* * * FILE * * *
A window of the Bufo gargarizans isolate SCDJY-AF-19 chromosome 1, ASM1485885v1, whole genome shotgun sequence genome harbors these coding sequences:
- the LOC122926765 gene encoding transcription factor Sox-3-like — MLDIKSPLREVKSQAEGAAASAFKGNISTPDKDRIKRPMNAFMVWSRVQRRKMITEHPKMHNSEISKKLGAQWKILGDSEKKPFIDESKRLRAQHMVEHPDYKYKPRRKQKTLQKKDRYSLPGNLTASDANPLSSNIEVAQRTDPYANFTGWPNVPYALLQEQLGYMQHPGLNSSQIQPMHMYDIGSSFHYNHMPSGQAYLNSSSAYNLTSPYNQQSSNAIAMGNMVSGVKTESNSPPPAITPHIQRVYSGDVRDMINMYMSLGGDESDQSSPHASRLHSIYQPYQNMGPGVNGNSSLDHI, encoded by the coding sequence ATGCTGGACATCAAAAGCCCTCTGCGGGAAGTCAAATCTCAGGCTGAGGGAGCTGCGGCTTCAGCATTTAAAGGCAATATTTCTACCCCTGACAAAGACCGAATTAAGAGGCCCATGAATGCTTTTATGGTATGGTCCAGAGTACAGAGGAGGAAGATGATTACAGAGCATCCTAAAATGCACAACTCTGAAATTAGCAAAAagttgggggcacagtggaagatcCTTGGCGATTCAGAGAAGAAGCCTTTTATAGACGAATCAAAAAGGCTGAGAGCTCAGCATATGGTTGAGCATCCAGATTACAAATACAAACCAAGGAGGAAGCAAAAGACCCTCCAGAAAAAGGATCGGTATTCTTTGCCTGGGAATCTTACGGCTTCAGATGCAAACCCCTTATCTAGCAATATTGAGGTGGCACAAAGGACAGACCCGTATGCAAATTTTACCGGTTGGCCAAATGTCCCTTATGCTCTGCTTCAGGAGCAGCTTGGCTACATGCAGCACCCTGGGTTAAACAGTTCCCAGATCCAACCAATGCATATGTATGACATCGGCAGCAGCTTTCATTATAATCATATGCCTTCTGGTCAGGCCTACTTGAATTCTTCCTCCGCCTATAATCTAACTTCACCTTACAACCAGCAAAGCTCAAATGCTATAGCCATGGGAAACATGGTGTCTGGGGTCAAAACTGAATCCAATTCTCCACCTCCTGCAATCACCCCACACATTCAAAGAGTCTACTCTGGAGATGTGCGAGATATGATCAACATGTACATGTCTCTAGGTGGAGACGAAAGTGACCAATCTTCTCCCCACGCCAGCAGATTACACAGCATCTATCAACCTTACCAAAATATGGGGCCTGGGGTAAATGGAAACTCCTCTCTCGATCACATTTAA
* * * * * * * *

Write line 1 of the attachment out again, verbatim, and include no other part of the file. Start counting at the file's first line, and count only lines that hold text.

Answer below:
A window of the Bufo gargarizans isolate SCDJY-AF-19 chromosome 1, ASM1485885v1, whole genome shotgun sequence genome harbors these coding sequences: